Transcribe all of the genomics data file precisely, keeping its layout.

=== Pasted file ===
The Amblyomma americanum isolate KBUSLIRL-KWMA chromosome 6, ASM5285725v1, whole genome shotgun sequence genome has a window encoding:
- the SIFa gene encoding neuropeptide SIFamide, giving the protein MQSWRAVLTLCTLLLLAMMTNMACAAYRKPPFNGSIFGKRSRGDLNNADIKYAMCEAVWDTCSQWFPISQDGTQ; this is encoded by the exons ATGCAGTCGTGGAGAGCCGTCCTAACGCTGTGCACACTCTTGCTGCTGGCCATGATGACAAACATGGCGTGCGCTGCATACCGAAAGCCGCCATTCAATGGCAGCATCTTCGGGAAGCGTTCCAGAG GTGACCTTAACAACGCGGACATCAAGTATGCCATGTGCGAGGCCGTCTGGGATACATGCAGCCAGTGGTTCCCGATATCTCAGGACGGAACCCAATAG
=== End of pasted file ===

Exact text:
The Amblyomma americanum isolate KBUSLIRL-KWMA chromosome 6, ASM5285725v1, whole genome shotgun sequence genome has a window encoding:
- the SIFa gene encoding neuropeptide SIFamide, giving the protein MQSWRAVLTLCTLLLLAMMTNMACAAYRKPPFNGSIFGKRSRGDLNNADIKYAMCEAVWDTCSQWFPISQDGTQ; this is encoded by the exons ATGCAGTCGTGGAGAGCCGTCCTAACGCTGTGCACACTCTTGCTGCTGGCCATGATGACAAACATGGCGTGCGCTGCATACCGAAAGCCGCCATTCAATGGCAGCATCTTCGGGAAGCGTTCCAGAG GTGACCTTAACAACGCGGACATCAAGTATGCCATGTGCGAGGCCGTCTGGGATACATGCAGCCAGTGGTTCCCGATATCTCAGGACGGAACCCAATAG